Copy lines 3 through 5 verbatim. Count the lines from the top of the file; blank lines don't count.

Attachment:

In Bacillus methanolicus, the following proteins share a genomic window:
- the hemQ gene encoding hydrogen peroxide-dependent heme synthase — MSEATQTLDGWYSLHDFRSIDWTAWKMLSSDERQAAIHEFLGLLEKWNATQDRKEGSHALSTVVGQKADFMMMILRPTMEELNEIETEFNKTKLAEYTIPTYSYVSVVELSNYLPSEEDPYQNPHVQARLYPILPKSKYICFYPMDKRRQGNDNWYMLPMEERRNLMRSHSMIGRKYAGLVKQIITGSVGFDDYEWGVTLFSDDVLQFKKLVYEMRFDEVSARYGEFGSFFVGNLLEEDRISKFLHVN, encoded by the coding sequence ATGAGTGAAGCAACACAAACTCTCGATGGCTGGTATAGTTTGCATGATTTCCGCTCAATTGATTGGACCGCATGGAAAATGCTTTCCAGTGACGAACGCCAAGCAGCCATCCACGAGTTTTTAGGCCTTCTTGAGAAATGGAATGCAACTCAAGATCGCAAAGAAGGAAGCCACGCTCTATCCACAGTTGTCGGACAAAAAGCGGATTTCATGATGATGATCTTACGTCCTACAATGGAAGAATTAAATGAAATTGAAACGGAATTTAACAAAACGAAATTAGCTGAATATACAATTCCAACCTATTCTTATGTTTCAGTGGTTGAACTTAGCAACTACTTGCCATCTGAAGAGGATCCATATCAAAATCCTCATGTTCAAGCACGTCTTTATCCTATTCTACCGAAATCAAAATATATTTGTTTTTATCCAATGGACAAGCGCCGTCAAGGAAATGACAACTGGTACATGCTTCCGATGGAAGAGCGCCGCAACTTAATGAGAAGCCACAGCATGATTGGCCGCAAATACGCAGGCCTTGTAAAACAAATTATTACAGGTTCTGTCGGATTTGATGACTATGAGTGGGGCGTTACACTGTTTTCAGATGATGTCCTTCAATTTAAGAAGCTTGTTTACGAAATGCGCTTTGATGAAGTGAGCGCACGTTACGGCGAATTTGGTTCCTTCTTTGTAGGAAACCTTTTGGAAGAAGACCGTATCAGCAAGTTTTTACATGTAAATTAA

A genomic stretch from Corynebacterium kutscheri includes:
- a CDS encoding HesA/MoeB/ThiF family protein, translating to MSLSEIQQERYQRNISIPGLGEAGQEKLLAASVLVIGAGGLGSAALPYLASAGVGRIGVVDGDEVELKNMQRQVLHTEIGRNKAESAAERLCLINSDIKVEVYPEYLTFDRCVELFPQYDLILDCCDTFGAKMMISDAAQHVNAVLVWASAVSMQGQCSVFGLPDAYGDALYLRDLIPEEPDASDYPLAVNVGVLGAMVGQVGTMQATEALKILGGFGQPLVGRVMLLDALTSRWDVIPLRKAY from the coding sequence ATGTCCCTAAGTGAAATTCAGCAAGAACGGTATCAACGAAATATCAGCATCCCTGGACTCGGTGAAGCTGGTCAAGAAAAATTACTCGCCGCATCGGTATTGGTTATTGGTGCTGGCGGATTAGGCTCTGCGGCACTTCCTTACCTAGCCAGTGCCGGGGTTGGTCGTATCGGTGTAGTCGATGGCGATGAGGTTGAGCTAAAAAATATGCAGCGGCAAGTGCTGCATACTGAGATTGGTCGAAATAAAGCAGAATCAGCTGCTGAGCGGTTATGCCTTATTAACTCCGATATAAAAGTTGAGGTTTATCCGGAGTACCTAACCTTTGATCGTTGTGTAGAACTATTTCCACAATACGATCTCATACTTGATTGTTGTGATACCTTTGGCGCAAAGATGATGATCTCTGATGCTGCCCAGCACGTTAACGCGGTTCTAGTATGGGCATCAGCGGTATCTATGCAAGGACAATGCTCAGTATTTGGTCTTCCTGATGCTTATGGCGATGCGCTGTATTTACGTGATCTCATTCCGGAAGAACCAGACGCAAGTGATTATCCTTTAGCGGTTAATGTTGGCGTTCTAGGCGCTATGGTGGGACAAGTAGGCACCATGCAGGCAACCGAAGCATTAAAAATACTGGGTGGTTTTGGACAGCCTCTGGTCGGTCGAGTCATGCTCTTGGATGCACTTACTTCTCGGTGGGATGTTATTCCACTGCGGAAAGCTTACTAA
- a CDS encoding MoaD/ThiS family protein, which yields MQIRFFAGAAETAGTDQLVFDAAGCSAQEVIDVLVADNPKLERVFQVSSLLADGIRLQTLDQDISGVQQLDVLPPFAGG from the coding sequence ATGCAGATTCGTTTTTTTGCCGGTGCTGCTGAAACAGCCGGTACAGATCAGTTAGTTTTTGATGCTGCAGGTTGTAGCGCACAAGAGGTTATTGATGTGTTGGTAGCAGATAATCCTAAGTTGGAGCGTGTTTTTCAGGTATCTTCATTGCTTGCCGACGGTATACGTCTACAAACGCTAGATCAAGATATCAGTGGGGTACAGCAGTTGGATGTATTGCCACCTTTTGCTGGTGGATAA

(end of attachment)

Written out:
A genomic stretch from Corynebacterium kutscheri includes:
- a CDS encoding HesA/MoeB/ThiF family protein, translating to MSLSEIQQERYQRNISIPGLGEAGQEKLLAASVLVIGAGGLGSAALPYLASAGVGRIGVVDGDEVELKNMQRQVLHTEIGRNKAESAAERLCLINSDIKVEVYPEYLTFDRCVELFPQYDLILDCCDTFGAKMMISDAAQHVNAVLVWASAVSMQGQCSVFGLPDAYGDALYLRDLIPEEPDASDYPLAVNVGVLGAMVGQVGTMQATEALKILGGFGQPLVGRVMLLDALTSRWDVIPLRKAY from the coding sequence ATGTCCCTAAGTGAAATTCAGCAAGAACGGTATCAACGAAATATCAGCATCCCTGGACTCGGTGAAGCTGGTCAAGAAAAATTACTCGCCGCATCGGTATTGGTTATTGGTGCTGGCGGATTAGGCTCTGCGGCACTTCCTTACCTAGCCAGTGCCGGGGTTGGTCGTATCGGTGTAGTCGATGGCGATGAGGTTGAGCTAAAAAATATGCAGCGGCAAGTGCTGCATACTGAGATTGGTCGAAATAAAGCAGAATCAGCTGCTGAGCGGTTATGCCTTATTAACTCCGATATAAAAGTTGAGGTTTATCCGGAGTACCTAACCTTTGATCGTTGTGTAGAACTATTTCCACAATACGATCTCATACTTGATTGTTGTGATACCTTTGGCGCAAAGATGATGATCTCTGATGCTGCCCAGCACGTTAACGCGGTTCTAGTATGGGCATCAGCGGTATCTATGCAAGGACAATGCTCAGTATTTGGTCTTCCTGATGCTTATGGCGATGCGCTGTATTTACGTGATCTCATTCCGGAAGAACCAGACGCAAGTGATTATCCTTTAGCGGTTAATGTTGGCGTTCTAGGCGCTATGGTGGGACAAGTAGGCACCATGCAGGCAACCGAAGCATTAAAAATACTGGGTGGTTTTGGACAGCCTCTGGTCGGTCGAGTCATGCTCTTGGATGCACTTACTTCTCGGTGGGATGTTATTCCACTGCGGAAAGCTTACTAA
- a CDS encoding MoaD/ThiS family protein, which yields MQIRFFAGAAETAGTDQLVFDAAGCSAQEVIDVLVADNPKLERVFQVSSLLADGIRLQTLDQDISGVQQLDVLPPFAGG from the coding sequence ATGCAGATTCGTTTTTTTGCCGGTGCTGCTGAAACAGCCGGTACAGATCAGTTAGTTTTTGATGCTGCAGGTTGTAGCGCACAAGAGGTTATTGATGTGTTGGTAGCAGATAATCCTAAGTTGGAGCGTGTTTTTCAGGTATCTTCATTGCTTGCCGACGGTATACGTCTACAAACGCTAGATCAAGATATCAGTGGGGTACAGCAGTTGGATGTATTGCCACCTTTTGCTGGTGGATAA